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Learn how diet affects a diabetes prognosis

Learn how diet affects a diabetes prognosis

In Brazil, there are approximately 16 million Brazilians suffering from the chronic disease. (photo: clone)

Anyone who is genetically predisposed to developing diabetes can, on their own, develop the disease later in life. If you are an obese patient, the possibility is much higher. Now, if you are a physically active patient, on a high-calorie diet, at the expense of protein, the possibility is lower.

However, the line is blurred. It’s important to gain muscle because it increases glucose uptake, and you don’t need insulin to take it. Bodybuilding is a way to protect yourself so that you don’t get diabetes in the future. You just need to be careful not to overdo it in your diet and start gaining visceral fat, which is that in the belly area.

Bet on whole carbohydrates, fruits with a low glycemic index, such as strawberries and avocados, and foods rich in fiber, including protein and fats. Avoid foods such as bread, pasta, rice and desserts.

The glycemic index is the ability to produce a large amount of carbohydrates within the intestines, and these carbohydrates enter the bloodstream, turn into an increase in blood glucose and may cause sudden spikes in blood glucose and insulin. This can cause swelling, hypoglycaemia rationally, excess glucose and increase the possibility of developing diabetes in the future.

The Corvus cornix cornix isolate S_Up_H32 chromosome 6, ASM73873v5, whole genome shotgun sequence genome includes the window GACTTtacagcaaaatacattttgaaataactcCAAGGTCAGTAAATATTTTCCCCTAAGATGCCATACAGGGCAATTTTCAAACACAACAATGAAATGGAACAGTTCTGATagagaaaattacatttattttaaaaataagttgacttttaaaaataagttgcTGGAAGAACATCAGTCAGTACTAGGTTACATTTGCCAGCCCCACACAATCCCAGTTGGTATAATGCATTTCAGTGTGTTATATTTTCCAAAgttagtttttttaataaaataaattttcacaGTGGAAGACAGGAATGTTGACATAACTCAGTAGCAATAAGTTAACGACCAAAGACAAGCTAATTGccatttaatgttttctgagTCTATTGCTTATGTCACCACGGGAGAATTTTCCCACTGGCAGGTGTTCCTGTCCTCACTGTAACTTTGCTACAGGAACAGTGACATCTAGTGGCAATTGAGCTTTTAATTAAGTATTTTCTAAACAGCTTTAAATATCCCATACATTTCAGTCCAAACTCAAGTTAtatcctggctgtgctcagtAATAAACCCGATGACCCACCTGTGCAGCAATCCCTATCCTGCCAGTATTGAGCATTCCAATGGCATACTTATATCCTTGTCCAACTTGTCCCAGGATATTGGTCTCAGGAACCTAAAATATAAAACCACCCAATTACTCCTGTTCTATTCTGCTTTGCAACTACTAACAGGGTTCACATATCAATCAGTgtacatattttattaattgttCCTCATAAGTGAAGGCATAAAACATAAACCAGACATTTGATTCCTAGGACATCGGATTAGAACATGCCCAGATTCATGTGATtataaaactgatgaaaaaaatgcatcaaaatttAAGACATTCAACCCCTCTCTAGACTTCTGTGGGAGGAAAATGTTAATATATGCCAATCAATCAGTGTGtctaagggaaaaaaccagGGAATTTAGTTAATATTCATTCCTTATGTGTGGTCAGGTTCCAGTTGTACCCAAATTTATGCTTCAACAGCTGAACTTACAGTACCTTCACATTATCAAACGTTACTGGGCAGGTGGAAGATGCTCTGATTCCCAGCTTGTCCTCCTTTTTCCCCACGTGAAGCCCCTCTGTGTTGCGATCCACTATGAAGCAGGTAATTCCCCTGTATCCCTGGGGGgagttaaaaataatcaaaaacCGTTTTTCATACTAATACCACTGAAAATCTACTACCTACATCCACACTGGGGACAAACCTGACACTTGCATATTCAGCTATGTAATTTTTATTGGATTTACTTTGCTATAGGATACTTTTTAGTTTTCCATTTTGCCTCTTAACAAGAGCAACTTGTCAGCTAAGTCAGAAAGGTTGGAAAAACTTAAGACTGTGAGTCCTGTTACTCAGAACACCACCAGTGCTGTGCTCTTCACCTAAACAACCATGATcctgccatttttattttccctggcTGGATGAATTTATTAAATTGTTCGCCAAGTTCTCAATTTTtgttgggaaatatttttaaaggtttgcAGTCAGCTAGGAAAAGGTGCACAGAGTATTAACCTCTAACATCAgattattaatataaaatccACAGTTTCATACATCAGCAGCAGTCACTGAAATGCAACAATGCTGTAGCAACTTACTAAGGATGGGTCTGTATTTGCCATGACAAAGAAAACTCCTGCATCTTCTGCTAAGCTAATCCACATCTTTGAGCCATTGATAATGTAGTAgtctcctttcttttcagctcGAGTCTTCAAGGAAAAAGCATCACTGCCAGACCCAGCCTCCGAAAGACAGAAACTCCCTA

Endocrinologist Elaine Dias directs to stay active, with physical activity at least three times a week, avoid cigarettes and alcoholic beverages, eat a good diet and sleep 7 to 9 hours a night. It’s also important to cut back on trans fats and ultra-processed foods and learn how to manage stress.

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Watch for symptoms such as excessive thirst, excessive urination, weight loss despite good nutrition, an enlarged abdomen, tingling sensations in the legs and hands, and vision changes. They indicate that the glucose level is too high, and the possibility of a person developing diabetes is high.

The main types of diabetes

Diabetes can be divided into 4 main types:

Type 1 diabetes: It is the least common type and appears from birth. It is considered an autoimmune disease, as the immune system itself attacks the cells of the pancreas responsible for insulin production. Thus, insulin is not produced, glucose does not move into the cells and ends up accumulating in the blood.

Type 2 Diabetes: It is the most common type and is caused by insulin resistance that appears throughout life, usually due to poor eating habits. This resistance reduces the action of insulin in the body and causes glucose to build up in the body.

Gestational diabetes: This is a type of diabetes that only occurs during pregnancy and is associated with the placenta secreting other hormones that block insulin action.

Pre-diabetes: Occurs when the blood sugar level is high but still not enough to diagnose diabetes.

In addition, diabetes can also be divided into other rare types such as latent autoimmune diabetes in adults or drug-induced diabetes.